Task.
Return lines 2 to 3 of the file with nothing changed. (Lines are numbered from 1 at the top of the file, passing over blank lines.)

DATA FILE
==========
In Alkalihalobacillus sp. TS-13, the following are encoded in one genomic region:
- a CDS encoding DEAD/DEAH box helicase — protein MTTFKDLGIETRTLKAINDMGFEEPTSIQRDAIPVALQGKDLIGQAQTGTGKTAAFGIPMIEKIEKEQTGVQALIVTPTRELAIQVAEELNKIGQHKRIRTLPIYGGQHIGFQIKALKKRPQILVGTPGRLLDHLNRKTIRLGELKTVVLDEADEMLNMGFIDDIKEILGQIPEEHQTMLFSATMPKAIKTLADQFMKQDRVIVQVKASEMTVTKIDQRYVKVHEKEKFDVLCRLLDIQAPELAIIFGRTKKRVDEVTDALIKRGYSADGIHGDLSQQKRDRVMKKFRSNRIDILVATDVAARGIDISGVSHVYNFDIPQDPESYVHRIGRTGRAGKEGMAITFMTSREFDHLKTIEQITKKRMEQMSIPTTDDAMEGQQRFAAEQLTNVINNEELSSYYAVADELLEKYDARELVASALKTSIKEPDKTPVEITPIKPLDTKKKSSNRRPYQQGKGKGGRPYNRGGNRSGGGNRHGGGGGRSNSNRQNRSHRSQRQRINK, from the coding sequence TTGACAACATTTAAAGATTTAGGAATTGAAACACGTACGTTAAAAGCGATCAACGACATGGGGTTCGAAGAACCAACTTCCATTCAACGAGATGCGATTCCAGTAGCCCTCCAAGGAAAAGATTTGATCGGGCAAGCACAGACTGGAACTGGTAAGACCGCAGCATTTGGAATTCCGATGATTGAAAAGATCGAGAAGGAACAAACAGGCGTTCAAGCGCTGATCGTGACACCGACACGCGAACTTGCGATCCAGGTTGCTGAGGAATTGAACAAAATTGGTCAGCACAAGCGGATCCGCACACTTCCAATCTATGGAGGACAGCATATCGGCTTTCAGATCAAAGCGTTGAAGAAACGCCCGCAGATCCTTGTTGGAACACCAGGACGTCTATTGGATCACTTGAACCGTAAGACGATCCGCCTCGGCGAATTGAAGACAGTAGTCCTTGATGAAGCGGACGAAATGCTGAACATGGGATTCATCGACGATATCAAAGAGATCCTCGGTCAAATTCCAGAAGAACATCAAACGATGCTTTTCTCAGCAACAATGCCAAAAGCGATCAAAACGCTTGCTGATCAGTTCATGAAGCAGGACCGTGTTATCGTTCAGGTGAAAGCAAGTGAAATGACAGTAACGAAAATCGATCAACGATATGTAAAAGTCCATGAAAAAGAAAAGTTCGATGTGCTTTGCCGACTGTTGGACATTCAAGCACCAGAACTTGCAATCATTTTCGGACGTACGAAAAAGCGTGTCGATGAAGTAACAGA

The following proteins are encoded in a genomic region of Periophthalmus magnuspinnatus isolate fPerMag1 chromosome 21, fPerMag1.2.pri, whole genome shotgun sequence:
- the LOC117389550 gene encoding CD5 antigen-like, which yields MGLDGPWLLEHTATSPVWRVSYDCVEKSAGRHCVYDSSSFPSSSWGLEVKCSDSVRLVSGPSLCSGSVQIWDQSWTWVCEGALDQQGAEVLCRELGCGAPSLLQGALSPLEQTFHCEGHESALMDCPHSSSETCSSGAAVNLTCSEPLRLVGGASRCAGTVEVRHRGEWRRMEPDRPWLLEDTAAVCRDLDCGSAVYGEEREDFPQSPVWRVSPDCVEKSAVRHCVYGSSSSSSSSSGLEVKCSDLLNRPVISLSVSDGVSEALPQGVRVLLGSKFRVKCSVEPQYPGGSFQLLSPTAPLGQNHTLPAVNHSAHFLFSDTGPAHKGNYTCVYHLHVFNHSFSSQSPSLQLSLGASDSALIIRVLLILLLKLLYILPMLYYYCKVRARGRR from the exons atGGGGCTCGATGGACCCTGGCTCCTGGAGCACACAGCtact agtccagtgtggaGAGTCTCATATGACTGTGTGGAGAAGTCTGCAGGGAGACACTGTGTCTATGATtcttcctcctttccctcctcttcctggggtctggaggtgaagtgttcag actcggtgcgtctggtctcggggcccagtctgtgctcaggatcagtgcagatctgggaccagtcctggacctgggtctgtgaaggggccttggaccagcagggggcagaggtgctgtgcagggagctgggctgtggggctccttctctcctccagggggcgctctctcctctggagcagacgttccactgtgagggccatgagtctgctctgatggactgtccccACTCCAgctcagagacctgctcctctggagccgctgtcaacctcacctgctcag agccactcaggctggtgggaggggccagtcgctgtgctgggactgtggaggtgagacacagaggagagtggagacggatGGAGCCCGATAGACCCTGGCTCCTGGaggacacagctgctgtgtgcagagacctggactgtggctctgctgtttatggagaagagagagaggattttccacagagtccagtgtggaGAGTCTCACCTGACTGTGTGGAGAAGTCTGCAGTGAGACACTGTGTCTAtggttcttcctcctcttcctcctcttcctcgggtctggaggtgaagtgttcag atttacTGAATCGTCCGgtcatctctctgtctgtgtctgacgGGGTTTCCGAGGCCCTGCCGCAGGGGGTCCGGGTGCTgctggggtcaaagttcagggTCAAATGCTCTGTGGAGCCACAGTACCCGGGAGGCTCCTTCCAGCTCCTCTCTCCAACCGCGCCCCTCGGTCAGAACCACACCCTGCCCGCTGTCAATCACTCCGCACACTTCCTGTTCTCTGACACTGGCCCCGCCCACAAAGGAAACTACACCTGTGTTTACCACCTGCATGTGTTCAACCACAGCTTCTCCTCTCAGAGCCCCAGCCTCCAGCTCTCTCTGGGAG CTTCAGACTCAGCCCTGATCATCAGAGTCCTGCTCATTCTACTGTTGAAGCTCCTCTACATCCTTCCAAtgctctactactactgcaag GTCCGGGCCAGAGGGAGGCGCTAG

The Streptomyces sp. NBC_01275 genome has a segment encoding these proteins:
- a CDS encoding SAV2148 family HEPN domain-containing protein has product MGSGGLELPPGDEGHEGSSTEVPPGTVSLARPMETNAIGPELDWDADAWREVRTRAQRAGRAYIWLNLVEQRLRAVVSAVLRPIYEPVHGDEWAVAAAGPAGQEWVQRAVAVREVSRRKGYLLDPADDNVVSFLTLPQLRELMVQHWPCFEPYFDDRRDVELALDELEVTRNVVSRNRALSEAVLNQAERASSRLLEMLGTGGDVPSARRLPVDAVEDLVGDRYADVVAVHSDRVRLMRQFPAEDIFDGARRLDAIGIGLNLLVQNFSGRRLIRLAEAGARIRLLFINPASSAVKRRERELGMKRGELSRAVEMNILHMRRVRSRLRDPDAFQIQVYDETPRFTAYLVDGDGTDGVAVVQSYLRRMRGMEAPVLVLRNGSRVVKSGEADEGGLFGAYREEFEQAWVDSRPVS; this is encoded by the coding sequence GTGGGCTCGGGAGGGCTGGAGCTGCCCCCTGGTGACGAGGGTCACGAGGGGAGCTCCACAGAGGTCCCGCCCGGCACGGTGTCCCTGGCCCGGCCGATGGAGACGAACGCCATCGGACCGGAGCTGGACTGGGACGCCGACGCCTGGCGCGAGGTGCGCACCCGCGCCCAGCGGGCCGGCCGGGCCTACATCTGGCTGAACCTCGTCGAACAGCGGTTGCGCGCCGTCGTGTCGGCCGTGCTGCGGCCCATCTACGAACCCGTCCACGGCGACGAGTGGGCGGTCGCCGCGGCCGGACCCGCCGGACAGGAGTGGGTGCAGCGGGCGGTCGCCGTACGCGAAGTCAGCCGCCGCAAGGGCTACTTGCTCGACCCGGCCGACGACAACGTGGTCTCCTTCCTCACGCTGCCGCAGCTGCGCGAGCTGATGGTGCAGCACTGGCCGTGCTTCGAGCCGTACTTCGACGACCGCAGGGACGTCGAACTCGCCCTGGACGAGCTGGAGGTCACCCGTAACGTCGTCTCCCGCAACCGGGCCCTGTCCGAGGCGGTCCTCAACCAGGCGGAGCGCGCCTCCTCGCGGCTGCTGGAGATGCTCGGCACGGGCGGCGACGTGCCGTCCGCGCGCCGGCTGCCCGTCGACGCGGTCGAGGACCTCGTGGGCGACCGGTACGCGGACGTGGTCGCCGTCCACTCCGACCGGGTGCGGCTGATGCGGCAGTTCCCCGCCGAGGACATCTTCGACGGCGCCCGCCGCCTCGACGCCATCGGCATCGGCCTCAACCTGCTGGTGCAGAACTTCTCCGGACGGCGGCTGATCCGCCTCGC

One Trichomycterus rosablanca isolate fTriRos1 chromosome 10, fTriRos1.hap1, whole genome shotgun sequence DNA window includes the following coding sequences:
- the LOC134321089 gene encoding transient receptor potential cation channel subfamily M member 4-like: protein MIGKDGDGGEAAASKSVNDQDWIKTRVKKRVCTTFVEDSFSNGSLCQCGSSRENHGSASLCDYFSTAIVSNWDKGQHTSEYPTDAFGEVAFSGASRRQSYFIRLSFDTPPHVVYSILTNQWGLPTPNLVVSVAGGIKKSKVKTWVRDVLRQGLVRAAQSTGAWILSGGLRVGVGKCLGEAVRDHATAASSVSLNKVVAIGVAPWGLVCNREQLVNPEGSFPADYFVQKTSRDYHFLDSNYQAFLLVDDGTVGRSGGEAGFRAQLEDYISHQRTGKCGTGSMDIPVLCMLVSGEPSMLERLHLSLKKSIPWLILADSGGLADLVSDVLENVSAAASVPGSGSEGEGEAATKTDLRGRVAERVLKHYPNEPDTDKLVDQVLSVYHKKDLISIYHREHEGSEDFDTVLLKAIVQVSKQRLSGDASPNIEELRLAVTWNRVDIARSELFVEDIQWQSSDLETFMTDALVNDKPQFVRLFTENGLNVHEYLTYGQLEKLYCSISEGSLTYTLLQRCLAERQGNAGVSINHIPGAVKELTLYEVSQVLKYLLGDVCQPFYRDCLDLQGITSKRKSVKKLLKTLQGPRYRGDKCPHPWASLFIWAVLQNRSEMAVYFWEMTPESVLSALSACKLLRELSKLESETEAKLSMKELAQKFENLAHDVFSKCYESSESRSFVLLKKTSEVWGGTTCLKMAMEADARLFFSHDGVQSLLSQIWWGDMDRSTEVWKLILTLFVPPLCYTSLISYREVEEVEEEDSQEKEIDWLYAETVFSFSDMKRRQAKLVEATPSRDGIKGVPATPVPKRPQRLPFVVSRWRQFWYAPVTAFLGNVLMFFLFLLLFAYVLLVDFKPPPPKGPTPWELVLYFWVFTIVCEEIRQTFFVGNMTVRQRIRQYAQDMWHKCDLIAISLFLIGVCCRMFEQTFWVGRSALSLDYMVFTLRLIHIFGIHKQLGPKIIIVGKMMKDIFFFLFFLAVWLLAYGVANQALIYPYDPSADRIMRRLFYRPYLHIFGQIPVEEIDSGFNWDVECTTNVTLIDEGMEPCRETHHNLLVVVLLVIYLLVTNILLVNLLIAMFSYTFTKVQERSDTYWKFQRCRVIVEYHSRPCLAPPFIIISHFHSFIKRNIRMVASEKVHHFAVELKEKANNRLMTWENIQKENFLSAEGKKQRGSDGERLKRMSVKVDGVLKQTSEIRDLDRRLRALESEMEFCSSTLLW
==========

- a CDS encoding DEAD/DEAH box helicase — protein MTTFKDLGIETRTLKAINDMGFEEPTSIQRDAIPVALQGKDLIGQAQTGTGKTAAFGIPMIEKIEKEQTGVQALIVTPTRELAIQVAEELNKIGQHKRIRTLPIYGGQHIGFQIKALKKRPQILVGTPGRLLDHLNRKTIRLGELKTVVLDEADEMLNMGFIDDIKEILGQIPEEHQTMLFSATMPKAIKTLADQFMKQDRVIVQVKASEMTVTKIDQRYVKVHEKEKFDVLCRLLDIQAPELAIIFGRTKKRVDEVTDALIKRGYSADGIHGDLSQQKRDRVMKKFRSNRIDILVATDVAARGIDISGVSHVYNFDIPQDPESYVHRIGRTGRAGKEGMAITFMTSREFDHLKTIEQITKKRMEQMSIPTTDDAMEGQQRFAAEQLTNVINNEELSSYYAVADELLEKYDARELVASALKTSIKEPDKTPVEITPIKPLDTKKKSSNRRPYQQGKGKGGRPYNRGGNRSGGGNRHGGGGGRSNSNRQNRSHRSQRQRINK, from the coding sequence TTGACAACATTTAAAGATTTAGGAATTGAAACACGTACGTTAAAAGCGATCAACGACATGGGGTTCGAAGAACCAACTTCCATTCAACGAGATGCGATTCCAGTAGCCCTCCAAGGAAAAGATTTGATCGGGCAAGCACAGACTGGAACTGGTAAGACCGCAGCATTTGGAATTCCGATGATTGAAAAGATCGAGAAGGAACAAACAGGCGTTCAAGCGCTGATCGTGACACCGACACGCGAACTTGCGATCCAGGTTGCTGAGGAATTGAACAAAATTGGTCAGCACAAGCGGATCCGCACACTTCCAATCTATGGAGGACAGCATATCGGCTTTCAGATCAAAGCGTTGAAGAAACGCCCGCAGATCCTTGTTGGAACACCAGGACGTCTATTGGATCACTTGAACCGTAAGACGATCCGCCTCGGCGAATTGAAGACAGTAGTCCTTGATGAAGCGGACGAAATGCTGAACATGGGATTCATCGACGATATCAAAGAGATCCTCGGTCAAATTCCAGAAGAACATCAAACGATGCTTTTCTCAGCAACAATGCCAAAAGCGATCAAAACGCTTGCTGATCAGTTCATGAAGCAGGACCGTGTTATCGTTCAGGTGAAAGCAAGTGAAATGACAGTAACGAAAATCGATCAACGATATGTAAAAGTCCATGAAAAAGAAAAGTTCGATGTGCTTTGCCGACTGTTGGACATTCAAGCACCAGAACTTGCAATCATTTTCGGACGTACGAAAAAGCGTGTCGATGAAGTAACAGA

The following proteins are encoded in a genomic region of Periophthalmus magnuspinnatus isolate fPerMag1 chromosome 21, fPerMag1.2.pri, whole genome shotgun sequence: